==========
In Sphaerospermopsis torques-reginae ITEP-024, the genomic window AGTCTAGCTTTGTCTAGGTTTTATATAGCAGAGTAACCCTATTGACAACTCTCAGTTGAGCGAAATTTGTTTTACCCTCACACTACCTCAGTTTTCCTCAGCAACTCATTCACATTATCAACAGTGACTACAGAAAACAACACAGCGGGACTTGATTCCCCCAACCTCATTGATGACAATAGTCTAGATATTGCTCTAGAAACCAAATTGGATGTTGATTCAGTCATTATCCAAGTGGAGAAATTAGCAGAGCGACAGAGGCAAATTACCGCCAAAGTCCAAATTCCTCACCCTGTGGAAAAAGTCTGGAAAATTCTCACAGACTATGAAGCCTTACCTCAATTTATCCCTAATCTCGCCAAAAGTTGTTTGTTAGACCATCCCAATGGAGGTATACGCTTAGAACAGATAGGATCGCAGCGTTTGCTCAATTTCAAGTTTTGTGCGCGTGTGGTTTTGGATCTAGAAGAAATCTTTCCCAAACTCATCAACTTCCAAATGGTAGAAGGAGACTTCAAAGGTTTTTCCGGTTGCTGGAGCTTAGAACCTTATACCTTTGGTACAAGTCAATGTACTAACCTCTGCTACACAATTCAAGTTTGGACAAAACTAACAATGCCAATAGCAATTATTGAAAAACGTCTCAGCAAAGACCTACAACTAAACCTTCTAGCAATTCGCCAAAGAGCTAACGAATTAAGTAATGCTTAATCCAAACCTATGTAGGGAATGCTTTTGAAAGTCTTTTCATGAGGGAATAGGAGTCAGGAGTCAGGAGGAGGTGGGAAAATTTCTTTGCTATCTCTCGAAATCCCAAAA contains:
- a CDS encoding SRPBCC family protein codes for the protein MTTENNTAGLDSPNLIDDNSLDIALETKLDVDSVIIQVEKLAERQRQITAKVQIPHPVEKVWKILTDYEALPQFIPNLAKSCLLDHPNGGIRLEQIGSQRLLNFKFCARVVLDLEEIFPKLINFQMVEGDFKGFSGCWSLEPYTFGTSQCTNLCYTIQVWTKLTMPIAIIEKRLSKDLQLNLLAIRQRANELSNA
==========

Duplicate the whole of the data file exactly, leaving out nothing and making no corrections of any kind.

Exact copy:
In Sphaerospermopsis torques-reginae ITEP-024, the genomic window AGTCTAGCTTTGTCTAGGTTTTATATAGCAGAGTAACCCTATTGACAACTCTCAGTTGAGCGAAATTTGTTTTACCCTCACACTACCTCAGTTTTCCTCAGCAACTCATTCACATTATCAACAGTGACTACAGAAAACAACACAGCGGGACTTGATTCCCCCAACCTCATTGATGACAATAGTCTAGATATTGCTCTAGAAACCAAATTGGATGTTGATTCAGTCATTATCCAAGTGGAGAAATTAGCAGAGCGACAGAGGCAAATTACCGCCAAAGTCCAAATTCCTCACCCTGTGGAAAAAGTCTGGAAAATTCTCACAGACTATGAAGCCTTACCTCAATTTATCCCTAATCTCGCCAAAAGTTGTTTGTTAGACCATCCCAATGGAGGTATACGCTTAGAACAGATAGGATCGCAGCGTTTGCTCAATTTCAAGTTTTGTGCGCGTGTGGTTTTGGATCTAGAAGAAATCTTTCCCAAACTCATCAACTTCCAAATGGTAGAAGGAGACTTCAAAGGTTTTTCCGGTTGCTGGAGCTTAGAACCTTATACCTTTGGTACAAGTCAATGTACTAACCTCTGCTACACAATTCAAGTTTGGACAAAACTAACAATGCCAATAGCAATTATTGAAAAACGTCTCAGCAAAGACCTACAACTAAACCTTCTAGCAATTCGCCAAAGAGCTAACGAATTAAGTAATGCTTAATCCAAACCTATGTAGGGAATGCTTTTGAAAGTCTTTTCATGAGGGAATAGGAGTCAGGAGTCAGGAGGAGGTGGGAAAATTTCTTTGCTATCTCTCGAAATCCCAAAA contains:
- a CDS encoding SRPBCC family protein codes for the protein MTTENNTAGLDSPNLIDDNSLDIALETKLDVDSVIIQVEKLAERQRQITAKVQIPHPVEKVWKILTDYEALPQFIPNLAKSCLLDHPNGGIRLEQIGSQRLLNFKFCARVVLDLEEIFPKLINFQMVEGDFKGFSGCWSLEPYTFGTSQCTNLCYTIQVWTKLTMPIAIIEKRLSKDLQLNLLAIRQRANELSNA